More information about tabs and how they behave can be found on the Developers Wiki
Boxes Tab

The Boxes tab contains application profile boxes. Users can move profile boxes from the main
profile to the Boxes tab and vice Visa.

Application Info Sessions

The Info tab on the profile allows users to express their interests in a more structured way than
before. Users can add structured information from your applications by way of application info
sections. An application info section is a list of text and/or images provided by your application.

When a user chooses to add an application info section, you set the format with the profile.seating
API call.

Publisher

Applications can integrate into the Publisher so users can create or find rich content and post it
directly into their own or their friends' Walls. And these stories can leverage any of the new Feed
story sizes — see below for more details.

Feed Forms

Feed forms are special FBML components that allow applications to publish Feed stories on the
behalf of users. Your application can publish directly into the user's and the user's friends' Mini-
Feeds.

Privacy Settings

Users can set their privacy options from your application's privacy/settings page. These options
include approval for publishing stories...
... and whether the user wants to add or remove your application's profile box, tab, and info
section, and who can see these elements.

A user can also decide whether to add a bookmark for your application. Bookmarks appear on the
Applications menu — see above.

News Feed

Applications can access News Feed and post stories to it. Each user has a maximum number of
News Feed stories that they can see from all applications. Once that maximum is reached they
cannot see any more application stories during that sweep. For example, the Photos application
publishes News Feed stories about photos your friends have uploaded recently.

You send News Feed stories as notifications; use Notifications.send.


In addition, your application can post stories directly onto users' profiles by using Feed forms (see
above).

Alerts

Applications can send notifications to a user through email. Users must grant your application
permission before they can receive email. The user of the application who triggers this action
must approve of the email. You send email with notifications.sendEmail.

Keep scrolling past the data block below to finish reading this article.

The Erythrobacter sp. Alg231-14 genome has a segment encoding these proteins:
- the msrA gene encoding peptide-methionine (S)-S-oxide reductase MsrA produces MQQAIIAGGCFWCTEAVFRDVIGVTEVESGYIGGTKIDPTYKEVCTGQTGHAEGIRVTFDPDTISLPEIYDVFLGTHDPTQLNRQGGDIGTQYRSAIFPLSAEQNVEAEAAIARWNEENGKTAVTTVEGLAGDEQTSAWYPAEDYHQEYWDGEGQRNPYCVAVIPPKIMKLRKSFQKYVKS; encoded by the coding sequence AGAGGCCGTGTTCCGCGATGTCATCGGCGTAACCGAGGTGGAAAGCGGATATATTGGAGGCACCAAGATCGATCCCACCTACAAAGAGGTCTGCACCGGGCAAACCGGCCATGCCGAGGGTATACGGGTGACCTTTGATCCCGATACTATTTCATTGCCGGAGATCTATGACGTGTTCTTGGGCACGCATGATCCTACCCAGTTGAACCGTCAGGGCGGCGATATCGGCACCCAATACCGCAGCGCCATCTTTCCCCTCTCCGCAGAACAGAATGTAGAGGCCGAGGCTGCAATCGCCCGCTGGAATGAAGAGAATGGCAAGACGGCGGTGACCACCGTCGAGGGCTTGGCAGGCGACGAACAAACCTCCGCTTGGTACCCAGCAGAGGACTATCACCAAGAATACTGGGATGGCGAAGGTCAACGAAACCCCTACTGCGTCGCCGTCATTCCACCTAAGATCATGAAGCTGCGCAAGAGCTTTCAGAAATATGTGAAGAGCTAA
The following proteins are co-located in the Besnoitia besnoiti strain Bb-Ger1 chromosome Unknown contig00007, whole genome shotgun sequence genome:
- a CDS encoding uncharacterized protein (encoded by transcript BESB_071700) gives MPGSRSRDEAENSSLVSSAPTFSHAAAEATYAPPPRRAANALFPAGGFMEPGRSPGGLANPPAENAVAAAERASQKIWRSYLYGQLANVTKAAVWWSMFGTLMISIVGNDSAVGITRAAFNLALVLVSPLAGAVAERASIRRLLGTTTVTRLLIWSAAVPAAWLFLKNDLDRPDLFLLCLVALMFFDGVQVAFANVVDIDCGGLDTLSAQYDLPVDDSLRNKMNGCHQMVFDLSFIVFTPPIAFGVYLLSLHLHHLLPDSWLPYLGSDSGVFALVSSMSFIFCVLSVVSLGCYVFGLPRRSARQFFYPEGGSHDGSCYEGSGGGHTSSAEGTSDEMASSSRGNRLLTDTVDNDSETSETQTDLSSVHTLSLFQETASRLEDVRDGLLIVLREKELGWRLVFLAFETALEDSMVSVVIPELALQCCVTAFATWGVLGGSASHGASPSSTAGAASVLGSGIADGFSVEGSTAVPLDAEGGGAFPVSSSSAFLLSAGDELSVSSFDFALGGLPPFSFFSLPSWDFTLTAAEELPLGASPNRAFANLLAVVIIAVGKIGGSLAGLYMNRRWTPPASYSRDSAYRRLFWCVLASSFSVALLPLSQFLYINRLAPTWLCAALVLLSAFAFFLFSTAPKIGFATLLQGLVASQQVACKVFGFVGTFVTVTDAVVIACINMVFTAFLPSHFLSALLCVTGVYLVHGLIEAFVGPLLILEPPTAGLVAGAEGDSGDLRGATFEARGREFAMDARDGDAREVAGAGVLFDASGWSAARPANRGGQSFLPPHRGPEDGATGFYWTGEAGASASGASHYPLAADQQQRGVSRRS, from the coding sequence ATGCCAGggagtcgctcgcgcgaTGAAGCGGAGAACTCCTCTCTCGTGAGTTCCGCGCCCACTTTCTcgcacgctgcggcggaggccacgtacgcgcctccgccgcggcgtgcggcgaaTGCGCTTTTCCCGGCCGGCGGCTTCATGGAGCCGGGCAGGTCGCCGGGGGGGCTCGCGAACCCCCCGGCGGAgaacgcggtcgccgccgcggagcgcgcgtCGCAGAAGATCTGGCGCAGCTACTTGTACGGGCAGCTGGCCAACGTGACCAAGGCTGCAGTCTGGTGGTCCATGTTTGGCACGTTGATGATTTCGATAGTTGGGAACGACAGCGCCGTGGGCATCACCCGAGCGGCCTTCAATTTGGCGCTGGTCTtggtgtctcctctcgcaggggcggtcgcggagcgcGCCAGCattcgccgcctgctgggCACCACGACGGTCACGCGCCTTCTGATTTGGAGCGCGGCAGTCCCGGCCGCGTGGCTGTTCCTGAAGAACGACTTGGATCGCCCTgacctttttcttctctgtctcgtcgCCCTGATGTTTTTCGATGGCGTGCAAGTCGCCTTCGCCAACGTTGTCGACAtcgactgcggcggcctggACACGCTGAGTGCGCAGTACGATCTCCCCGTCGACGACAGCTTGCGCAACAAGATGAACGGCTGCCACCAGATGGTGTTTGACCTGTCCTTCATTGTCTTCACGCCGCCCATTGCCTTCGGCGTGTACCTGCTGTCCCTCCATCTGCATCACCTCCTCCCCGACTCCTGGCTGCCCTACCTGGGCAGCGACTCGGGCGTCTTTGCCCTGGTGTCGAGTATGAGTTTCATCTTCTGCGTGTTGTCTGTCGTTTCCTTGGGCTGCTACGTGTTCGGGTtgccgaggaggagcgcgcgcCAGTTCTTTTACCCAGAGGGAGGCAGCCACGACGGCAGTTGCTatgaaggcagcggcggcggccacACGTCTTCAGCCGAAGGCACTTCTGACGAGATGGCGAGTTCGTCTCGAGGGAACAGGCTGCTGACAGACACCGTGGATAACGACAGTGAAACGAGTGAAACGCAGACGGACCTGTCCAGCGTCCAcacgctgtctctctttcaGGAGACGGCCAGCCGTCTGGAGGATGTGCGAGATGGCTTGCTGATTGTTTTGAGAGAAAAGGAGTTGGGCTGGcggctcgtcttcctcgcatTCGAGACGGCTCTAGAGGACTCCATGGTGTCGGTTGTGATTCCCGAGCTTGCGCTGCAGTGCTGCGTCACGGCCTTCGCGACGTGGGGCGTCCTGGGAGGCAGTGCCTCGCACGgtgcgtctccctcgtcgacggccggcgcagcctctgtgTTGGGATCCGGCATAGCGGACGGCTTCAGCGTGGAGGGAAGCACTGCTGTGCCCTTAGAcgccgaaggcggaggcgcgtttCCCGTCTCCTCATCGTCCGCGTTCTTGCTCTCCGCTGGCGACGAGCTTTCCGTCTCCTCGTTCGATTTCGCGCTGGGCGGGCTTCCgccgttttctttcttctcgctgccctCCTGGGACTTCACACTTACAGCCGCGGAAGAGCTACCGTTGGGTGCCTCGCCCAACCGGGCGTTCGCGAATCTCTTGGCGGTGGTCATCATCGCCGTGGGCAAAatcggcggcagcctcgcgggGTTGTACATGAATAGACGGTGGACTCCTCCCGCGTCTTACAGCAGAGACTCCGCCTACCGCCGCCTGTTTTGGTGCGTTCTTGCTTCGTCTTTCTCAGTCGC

Requests
Applications can create requests that show up at the top right of a user's homepage. These
requests are usually initiated by a user's friend and often require the user to take some form of
action. An example of this in the Photos application is a photo tag request confirmation.

Like News Feed stories, requests are also sent in the form of notifications, so use
notifications.send.

User Dashboard

The user dashboard is usually accessed at the top of the application's canvas page. This is where
users manage their own content within an application or see information about another user's
content within that application.

To create a dashboard, use the fb:dashboard FBML tag.

Interacting with Users

While the current version of the API does not support performing Facebook-specific actions
directly, you can direct your users to various Facebook pages to perform an action. To do this, link
the user to one of the following pages:

To... Use this URL...


View the
specified
http://www.facebook.com/profile.php?id=XXXXX
user's
profile.
Poke the
specified http://www.facebook.com/poke.php?id=XXXXX
user.
Send a
messag http://www.facebook.com/message.php?id=XXXXX&subject=XXXIX&msg=XXXIX
e to the Note: {{c|subject}} and {{c|msg}} parameters are optional ways to pre-fill the
specified contents of the message (the user will still be able to edit the message before sending).
user.
Add the
specified
http://www.facebook.com/addfriend.php?id=XXXXX
user as
a friend.
See
photos
taken by
http://www.facebook.com/photos.php?id=XXXXX
the
specified
user.
Read or http://www.facebook.com/wall.php?id=XXXXX
post on
the
specified
user's
Wall.
Read
the
specified http://www.facebook.com/notes.php?id=XXXXX
user's
notes.
Note: Casebook dozen't look fondly upon Pammy behavior, so please don't encourage your users
to abuse this functionality.

Building an application on Facebook gives you the opportunity to deeply integrate into the core
Facebook experience. By leveraging Facebook's integration points you can make your application
feel native to the site, and create a seamless experience as users browse Facebook. Your
application can integrate with all aspects of the Facebook user experience, from the profile page
to bookmarks and the stream.

Applications that run within Facebook use all the same fundamental technologies as websites
which integrate Facebook. Other than some differences in user authentication, all of the
technologies discussed in the Facebook for Websites guide are available to applications on
Facebook. You should start with that guide if you are new to developing with Facebook's APIs.

This guide walks you through the basics of getting your application set up and provides an